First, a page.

The way to get future medical treatment in your Illinois Workers Compensation case is often misunderstood.

As I have discussed before, usually the only way possible for future medical bills to be paid is to go to trial and win. This leaves open the avenue for you to collect on future medical needs.

There is not a medical card or insurance card issued. Instead you must request that the insurance company pay for the treatment needed. If they refuse, you must file a case with the Illinois Workers Compensation Commission.

For example, if you injured your back and had a surgery and went to trial and won, then 5 years later the doctor says you need a fusion. Assume the insurance company denies your request for the fusion, you then file for the Commission to review your case. Your doctor will have to testify that surgery is needed and it is related to your original work injury. You will also testify to your  condition, and the insurance company doctor will testify. A panel of 3 commissioners will review the testimony, documents and arguments. They will then issue a decision. This process can take anywhere from 1 to 3 years. So you can tell this process is far from perfect, but it is the only one in place to deal with future medical requests.

Illinois Workers’ Compensation law is set up to stream line the trial process.

You do not have to prove your work injury was the fault of your employer. You only have to prove the accident happened and that it is the cause of, or aggravated your condition, and that you continue to suffer from the injury.

Usually this means you will have to testify and there will not be the need for another witness. However, if there is a dispute about whether the accident occurred then you may have to bring in an eye-witness to testify about the accident.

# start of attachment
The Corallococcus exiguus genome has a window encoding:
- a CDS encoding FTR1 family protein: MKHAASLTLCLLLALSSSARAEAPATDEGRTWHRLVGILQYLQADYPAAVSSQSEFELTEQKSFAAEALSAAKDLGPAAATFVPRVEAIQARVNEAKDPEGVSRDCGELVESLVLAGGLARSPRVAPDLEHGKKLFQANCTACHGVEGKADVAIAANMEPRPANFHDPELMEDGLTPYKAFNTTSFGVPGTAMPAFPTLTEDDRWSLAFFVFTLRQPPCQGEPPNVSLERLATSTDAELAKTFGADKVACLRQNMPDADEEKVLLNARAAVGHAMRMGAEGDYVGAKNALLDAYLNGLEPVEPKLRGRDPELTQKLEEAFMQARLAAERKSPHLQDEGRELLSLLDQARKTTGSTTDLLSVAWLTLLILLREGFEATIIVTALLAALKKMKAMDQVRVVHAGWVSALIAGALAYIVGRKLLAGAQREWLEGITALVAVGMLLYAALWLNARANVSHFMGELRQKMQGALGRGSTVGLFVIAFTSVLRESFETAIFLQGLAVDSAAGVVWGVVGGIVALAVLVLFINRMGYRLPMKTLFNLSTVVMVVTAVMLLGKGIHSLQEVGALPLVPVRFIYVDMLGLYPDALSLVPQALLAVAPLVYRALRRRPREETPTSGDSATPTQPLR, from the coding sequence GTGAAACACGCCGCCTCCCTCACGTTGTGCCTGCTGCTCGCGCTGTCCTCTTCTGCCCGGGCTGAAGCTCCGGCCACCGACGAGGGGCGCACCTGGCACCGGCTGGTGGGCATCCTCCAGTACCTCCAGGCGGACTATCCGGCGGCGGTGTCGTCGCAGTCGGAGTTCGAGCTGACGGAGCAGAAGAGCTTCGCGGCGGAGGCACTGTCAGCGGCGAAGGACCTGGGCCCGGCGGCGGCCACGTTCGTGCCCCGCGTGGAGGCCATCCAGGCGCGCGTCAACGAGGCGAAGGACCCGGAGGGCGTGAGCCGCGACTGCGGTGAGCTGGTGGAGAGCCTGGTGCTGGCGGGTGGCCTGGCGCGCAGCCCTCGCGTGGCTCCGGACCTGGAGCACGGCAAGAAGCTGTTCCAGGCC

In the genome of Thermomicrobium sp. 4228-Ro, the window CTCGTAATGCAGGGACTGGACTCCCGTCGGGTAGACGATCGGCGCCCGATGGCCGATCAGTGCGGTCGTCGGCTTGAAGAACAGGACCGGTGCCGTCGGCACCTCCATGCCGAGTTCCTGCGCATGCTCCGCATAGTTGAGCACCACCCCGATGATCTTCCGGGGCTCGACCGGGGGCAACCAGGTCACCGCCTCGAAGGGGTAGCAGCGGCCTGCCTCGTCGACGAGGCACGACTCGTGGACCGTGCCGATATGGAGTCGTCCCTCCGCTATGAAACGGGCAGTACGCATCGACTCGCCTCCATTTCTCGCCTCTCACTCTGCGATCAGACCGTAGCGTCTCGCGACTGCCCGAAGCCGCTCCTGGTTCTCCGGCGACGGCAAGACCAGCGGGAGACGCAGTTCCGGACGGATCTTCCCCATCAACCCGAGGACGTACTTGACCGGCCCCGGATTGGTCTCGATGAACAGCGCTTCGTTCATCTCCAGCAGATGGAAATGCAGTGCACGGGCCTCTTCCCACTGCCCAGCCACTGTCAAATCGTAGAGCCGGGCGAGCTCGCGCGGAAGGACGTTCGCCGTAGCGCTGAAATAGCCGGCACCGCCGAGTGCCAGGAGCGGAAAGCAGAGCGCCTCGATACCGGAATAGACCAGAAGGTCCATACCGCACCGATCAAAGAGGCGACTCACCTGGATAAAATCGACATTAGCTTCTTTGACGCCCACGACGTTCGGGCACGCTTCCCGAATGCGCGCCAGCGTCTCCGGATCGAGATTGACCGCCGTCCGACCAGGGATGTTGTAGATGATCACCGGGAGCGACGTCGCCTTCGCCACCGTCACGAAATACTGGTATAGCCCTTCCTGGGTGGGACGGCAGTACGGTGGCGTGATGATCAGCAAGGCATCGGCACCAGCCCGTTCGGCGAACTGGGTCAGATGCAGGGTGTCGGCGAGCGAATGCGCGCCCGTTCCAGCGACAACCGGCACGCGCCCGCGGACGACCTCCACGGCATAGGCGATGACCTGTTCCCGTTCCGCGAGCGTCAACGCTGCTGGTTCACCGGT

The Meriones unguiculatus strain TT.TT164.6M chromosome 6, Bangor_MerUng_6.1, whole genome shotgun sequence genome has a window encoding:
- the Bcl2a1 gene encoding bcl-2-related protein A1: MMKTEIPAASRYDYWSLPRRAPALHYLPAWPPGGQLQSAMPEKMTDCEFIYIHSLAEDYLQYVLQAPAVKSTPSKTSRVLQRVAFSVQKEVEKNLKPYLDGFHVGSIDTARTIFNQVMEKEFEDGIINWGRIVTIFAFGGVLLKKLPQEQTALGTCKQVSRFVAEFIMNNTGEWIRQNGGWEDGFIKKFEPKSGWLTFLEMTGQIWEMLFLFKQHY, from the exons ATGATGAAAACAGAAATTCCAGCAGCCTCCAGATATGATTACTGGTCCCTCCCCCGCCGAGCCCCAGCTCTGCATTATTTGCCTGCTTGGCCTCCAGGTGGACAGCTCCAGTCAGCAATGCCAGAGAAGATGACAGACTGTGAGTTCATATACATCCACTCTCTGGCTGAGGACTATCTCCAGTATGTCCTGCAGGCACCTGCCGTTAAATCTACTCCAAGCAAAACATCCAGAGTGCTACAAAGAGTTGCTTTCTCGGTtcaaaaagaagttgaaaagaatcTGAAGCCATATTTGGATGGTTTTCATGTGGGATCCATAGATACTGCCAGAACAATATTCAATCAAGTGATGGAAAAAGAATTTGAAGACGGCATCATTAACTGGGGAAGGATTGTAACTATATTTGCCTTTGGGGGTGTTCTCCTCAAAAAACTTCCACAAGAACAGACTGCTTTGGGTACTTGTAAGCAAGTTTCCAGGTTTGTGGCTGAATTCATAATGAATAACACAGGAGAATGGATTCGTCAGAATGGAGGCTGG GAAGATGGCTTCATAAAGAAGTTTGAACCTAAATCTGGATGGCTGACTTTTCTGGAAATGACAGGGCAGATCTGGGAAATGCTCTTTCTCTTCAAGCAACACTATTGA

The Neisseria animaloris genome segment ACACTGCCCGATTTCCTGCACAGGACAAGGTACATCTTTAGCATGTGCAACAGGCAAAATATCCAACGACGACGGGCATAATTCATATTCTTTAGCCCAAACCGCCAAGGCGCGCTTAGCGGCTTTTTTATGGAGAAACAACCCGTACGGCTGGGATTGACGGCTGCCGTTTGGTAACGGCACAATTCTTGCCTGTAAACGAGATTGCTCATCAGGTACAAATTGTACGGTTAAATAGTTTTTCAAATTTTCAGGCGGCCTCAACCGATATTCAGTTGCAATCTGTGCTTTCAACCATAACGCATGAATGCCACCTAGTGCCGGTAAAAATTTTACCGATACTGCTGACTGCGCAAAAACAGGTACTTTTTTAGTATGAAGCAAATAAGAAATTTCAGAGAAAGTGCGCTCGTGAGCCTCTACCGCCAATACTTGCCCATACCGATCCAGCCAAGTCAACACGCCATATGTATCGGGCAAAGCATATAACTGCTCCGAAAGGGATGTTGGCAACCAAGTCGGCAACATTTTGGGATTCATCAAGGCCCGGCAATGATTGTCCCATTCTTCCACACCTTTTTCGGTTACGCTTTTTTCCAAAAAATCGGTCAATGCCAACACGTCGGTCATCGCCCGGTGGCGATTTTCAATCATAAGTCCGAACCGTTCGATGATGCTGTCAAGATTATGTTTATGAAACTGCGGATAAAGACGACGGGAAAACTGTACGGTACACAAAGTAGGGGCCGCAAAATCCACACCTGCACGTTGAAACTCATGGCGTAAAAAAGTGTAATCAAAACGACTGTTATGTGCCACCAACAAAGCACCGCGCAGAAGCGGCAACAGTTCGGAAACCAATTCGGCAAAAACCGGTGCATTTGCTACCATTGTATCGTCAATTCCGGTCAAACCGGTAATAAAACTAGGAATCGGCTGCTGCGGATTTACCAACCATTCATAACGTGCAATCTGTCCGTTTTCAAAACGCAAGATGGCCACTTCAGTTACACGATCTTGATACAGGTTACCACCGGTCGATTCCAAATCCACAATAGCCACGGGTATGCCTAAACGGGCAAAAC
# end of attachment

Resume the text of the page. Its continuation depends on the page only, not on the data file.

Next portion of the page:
Your doctor will testify by way of his deposition. The transcript of the testimony will be submitted to the Workers Compensation Arbitrator for him to read.

Since the witnesses are limited in number a Workers’ Compensation trial will often be completed in less than one hour.

In Illinois Workers’ Compensation cases the trial judge is called an arbitrator. The arbitrator is a full time employee of the State of Illinois. Her job is to conduct workers’ compensation trials, approve workers comp settlement contracts and rule on motions. She is usually assigned to one or two arbitration sites in the State of Illinois. For instance, in Central Illinois there are arbitration sites in Peoria, Bloomington, Springfield, Urbana, Clinton and Decatur. Cases are assigned to a specific site which is determined according to the location of the accident. For example, if you are injured in Champaign, but live in Lincoln, your case will be assigned to Urbana. The arbitrator remains responsible for all workmans compensation cases at her sites as long as she is assigned to the location. If she is transferred, then the new arbitrator hears your case.

Most arbitrators are lawyers, however, they do not have be a lawyer. Some have backgrounds in labor relations or insurance.

The arbitrator will hear the testimony in the trial, read the medical records and any of the doctors’ testimony, and write a decision in your case. This will usually take 60 days. Both sides have 30 days to appeal the decision to the Illinois Workers Compensation Commission if they disagree with the decision in any respect. More about appeals later.

I just had a Workers’ Compensation trial today for a client who wanted open medical benefits. He had a hand injury and was concerned that at some point in the future he would need medical treatment. The insurance companies want you to settle the case so everything closed out. Good for them. Not so good for you. When you settle, all future medical is your responsibility.

The trial takes a little more work but it preserves your rights to future medical benefits. It is not a perfect system, however, it is the only way to protect your opportunity to get medical benefits. You receive your money and keep your medical in play.

Any questions call Dirk at 309-827-4371 regarding Workers’ Compensation claims in Bloomington, Springfield, Peoria, Pontiac, Decatur and Champaign, Illinois.

Follow

Get every new post delivered to your Inbox.